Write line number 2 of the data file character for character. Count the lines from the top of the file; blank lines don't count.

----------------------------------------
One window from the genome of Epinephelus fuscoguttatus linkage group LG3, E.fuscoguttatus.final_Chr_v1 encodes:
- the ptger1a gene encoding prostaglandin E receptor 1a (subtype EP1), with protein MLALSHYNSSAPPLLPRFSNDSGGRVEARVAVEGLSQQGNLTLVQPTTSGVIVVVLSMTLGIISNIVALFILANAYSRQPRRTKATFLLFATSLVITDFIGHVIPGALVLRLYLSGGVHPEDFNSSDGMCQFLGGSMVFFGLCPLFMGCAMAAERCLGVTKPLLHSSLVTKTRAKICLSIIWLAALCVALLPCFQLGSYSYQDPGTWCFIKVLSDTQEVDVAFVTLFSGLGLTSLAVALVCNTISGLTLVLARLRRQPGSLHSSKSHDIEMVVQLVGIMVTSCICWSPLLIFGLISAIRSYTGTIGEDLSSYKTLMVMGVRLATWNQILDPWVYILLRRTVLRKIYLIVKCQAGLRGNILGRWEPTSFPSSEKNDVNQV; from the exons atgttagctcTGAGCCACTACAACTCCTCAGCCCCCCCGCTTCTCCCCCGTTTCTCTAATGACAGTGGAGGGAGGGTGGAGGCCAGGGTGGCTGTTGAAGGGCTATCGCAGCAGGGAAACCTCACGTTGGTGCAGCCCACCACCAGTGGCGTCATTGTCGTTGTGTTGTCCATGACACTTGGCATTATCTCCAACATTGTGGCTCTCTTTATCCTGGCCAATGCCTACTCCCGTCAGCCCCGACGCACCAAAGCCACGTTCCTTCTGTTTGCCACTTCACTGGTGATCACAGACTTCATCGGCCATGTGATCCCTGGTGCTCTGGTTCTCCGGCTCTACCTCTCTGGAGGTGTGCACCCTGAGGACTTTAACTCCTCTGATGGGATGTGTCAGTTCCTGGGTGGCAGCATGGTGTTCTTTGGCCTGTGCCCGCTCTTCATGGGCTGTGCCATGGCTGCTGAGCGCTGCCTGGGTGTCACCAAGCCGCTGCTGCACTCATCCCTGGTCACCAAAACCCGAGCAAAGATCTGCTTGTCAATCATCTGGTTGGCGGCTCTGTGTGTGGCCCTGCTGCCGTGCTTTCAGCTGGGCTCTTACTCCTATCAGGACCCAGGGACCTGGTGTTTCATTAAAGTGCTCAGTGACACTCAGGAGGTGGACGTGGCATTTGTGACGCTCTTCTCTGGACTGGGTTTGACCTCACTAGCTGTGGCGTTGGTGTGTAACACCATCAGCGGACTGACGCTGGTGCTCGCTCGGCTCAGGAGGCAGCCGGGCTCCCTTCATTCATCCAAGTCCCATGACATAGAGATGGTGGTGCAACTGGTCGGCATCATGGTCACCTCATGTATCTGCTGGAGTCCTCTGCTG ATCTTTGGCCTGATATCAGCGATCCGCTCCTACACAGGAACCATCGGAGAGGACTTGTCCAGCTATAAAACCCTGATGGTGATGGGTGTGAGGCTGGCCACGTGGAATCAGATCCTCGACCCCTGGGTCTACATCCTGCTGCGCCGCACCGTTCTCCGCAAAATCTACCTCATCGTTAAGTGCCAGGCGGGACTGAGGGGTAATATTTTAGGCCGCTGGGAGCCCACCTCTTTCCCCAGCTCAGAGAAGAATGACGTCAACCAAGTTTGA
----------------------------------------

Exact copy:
- the ptger1a gene encoding prostaglandin E receptor 1a (subtype EP1), with protein MLALSHYNSSAPPLLPRFSNDSGGRVEARVAVEGLSQQGNLTLVQPTTSGVIVVVLSMTLGIISNIVALFILANAYSRQPRRTKATFLLFATSLVITDFIGHVIPGALVLRLYLSGGVHPEDFNSSDGMCQFLGGSMVFFGLCPLFMGCAMAAERCLGVTKPLLHSSLVTKTRAKICLSIIWLAALCVALLPCFQLGSYSYQDPGTWCFIKVLSDTQEVDVAFVTLFSGLGLTSLAVALVCNTISGLTLVLARLRRQPGSLHSSKSHDIEMVVQLVGIMVTSCICWSPLLIFGLISAIRSYTGTIGEDLSSYKTLMVMGVRLATWNQILDPWVYILLRRTVLRKIYLIVKCQAGLRGNILGRWEPTSFPSSEKNDVNQV; from the exons atgttagctcTGAGCCACTACAACTCCTCAGCCCCCCCGCTTCTCCCCCGTTTCTCTAATGACAGTGGAGGGAGGGTGGAGGCCAGGGTGGCTGTTGAAGGGCTATCGCAGCAGGGAAACCTCACGTTGGTGCAGCCCACCACCAGTGGCGTCATTGTCGTTGTGTTGTCCATGACACTTGGCATTATCTCCAACATTGTGGCTCTCTTTATCCTGGCCAATGCCTACTCCCGTCAGCCCCGACGCACCAAAGCCACGTTCCTTCTGTTTGCCACTTCACTGGTGATCACAGACTTCATCGGCCATGTGATCCCTGGTGCTCTGGTTCTCCGGCTCTACCTCTCTGGAGGTGTGCACCCTGAGGACTTTAACTCCTCTGATGGGATGTGTCAGTTCCTGGGTGGCAGCATGGTGTTCTTTGGCCTGTGCCCGCTCTTCATGGGCTGTGCCATGGCTGCTGAGCGCTGCCTGGGTGTCACCAAGCCGCTGCTGCACTCATCCCTGGTCACCAAAACCCGAGCAAAGATCTGCTTGTCAATCATCTGGTTGGCGGCTCTGTGTGTGGCCCTGCTGCCGTGCTTTCAGCTGGGCTCTTACTCCTATCAGGACCCAGGGACCTGGTGTTTCATTAAAGTGCTCAGTGACACTCAGGAGGTGGACGTGGCATTTGTGACGCTCTTCTCTGGACTGGGTTTGACCTCACTAGCTGTGGCGTTGGTGTGTAACACCATCAGCGGACTGACGCTGGTGCTCGCTCGGCTCAGGAGGCAGCCGGGCTCCCTTCATTCATCCAAGTCCCATGACATAGAGATGGTGGTGCAACTGGTCGGCATCATGGTCACCTCATGTATCTGCTGGAGTCCTCTGCTG ATCTTTGGCCTGATATCAGCGATCCGCTCCTACACAGGAACCATCGGAGAGGACTTGTCCAGCTATAAAACCCTGATGGTGATGGGTGTGAGGCTGGCCACGTGGAATCAGATCCTCGACCCCTGGGTCTACATCCTGCTGCGCCGCACCGTTCTCCGCAAAATCTACCTCATCGTTAAGTGCCAGGCGGGACTGAGGGGTAATATTTTAGGCCGCTGGGAGCCCACCTCTTTCCCCAGCTCAGAGAAGAATGACGTCAACCAAGTTTGA